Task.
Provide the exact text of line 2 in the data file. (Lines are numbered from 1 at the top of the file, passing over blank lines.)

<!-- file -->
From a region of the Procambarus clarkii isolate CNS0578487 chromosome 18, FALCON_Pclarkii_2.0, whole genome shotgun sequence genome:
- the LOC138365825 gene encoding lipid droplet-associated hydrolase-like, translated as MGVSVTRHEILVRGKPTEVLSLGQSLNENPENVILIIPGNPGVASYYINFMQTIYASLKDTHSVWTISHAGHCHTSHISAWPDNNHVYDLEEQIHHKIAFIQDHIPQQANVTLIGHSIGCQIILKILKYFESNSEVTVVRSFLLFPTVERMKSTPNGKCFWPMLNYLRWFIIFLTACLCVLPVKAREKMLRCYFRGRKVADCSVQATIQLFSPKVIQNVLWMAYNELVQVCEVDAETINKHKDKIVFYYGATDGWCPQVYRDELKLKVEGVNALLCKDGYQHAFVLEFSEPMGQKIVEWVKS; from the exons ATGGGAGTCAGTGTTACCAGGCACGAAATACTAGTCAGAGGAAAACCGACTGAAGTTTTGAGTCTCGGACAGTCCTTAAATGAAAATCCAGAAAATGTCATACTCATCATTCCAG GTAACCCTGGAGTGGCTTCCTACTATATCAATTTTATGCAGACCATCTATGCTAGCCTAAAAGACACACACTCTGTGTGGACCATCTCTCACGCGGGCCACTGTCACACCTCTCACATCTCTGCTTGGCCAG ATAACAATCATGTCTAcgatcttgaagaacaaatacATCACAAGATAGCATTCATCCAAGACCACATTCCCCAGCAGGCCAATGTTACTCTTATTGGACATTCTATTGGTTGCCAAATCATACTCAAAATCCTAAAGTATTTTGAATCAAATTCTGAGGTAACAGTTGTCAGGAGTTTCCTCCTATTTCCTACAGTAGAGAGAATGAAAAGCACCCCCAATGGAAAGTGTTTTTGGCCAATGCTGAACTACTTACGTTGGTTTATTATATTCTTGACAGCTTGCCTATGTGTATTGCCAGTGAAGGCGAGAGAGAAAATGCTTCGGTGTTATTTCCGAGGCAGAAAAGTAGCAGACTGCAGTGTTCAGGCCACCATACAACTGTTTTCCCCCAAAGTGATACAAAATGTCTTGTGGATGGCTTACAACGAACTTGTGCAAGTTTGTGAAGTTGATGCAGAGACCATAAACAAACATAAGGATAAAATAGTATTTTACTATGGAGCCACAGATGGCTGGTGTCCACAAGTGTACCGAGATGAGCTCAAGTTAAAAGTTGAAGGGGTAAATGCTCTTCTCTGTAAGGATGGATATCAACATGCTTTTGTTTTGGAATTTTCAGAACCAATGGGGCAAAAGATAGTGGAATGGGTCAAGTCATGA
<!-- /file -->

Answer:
- the LOC138365825 gene encoding lipid droplet-associated hydrolase-like, translated as MGVSVTRHEILVRGKPTEVLSLGQSLNENPENVILIIPGNPGVASYYINFMQTIYASLKDTHSVWTISHAGHCHTSHISAWPDNNHVYDLEEQIHHKIAFIQDHIPQQANVTLIGHSIGCQIILKILKYFESNSEVTVVRSFLLFPTVERMKSTPNGKCFWPMLNYLRWFIIFLTACLCVLPVKAREKMLRCYFRGRKVADCSVQATIQLFSPKVIQNVLWMAYNELVQVCEVDAETINKHKDKIVFYYGATDGWCPQVYRDELKLKVEGVNALLCKDGYQHAFVLEFSEPMGQKIVEWVKS; from the exons ATGGGAGTCAGTGTTACCAGGCACGAAATACTAGTCAGAGGAAAACCGACTGAAGTTTTGAGTCTCGGACAGTCCTTAAATGAAAATCCAGAAAATGTCATACTCATCATTCCAG GTAACCCTGGAGTGGCTTCCTACTATATCAATTTTATGCAGACCATCTATGCTAGCCTAAAAGACACACACTCTGTGTGGACCATCTCTCACGCGGGCCACTGTCACACCTCTCACATCTCTGCTTGGCCAG ATAACAATCATGTCTAcgatcttgaagaacaaatacATCACAAGATAGCATTCATCCAAGACCACATTCCCCAGCAGGCCAATGTTACTCTTATTGGACATTCTATTGGTTGCCAAATCATACTCAAAATCCTAAAGTATTTTGAATCAAATTCTGAGGTAACAGTTGTCAGGAGTTTCCTCCTATTTCCTACAGTAGAGAGAATGAAAAGCACCCCCAATGGAAAGTGTTTTTGGCCAATGCTGAACTACTTACGTTGGTTTATTATATTCTTGACAGCTTGCCTATGTGTATTGCCAGTGAAGGCGAGAGAGAAAATGCTTCGGTGTTATTTCCGAGGCAGAAAAGTAGCAGACTGCAGTGTTCAGGCCACCATACAACTGTTTTCCCCCAAAGTGATACAAAATGTCTTGTGGATGGCTTACAACGAACTTGTGCAAGTTTGTGAAGTTGATGCAGAGACCATAAACAAACATAAGGATAAAATAGTATTTTACTATGGAGCCACAGATGGCTGGTGTCCACAAGTGTACCGAGATGAGCTCAAGTTAAAAGTTGAAGGGGTAAATGCTCTTCTCTGTAAGGATGGATATCAACATGCTTTTGTTTTGGAATTTTCAGAACCAATGGGGCAAAAGATAGTGGAATGGGTCAAGTCATGA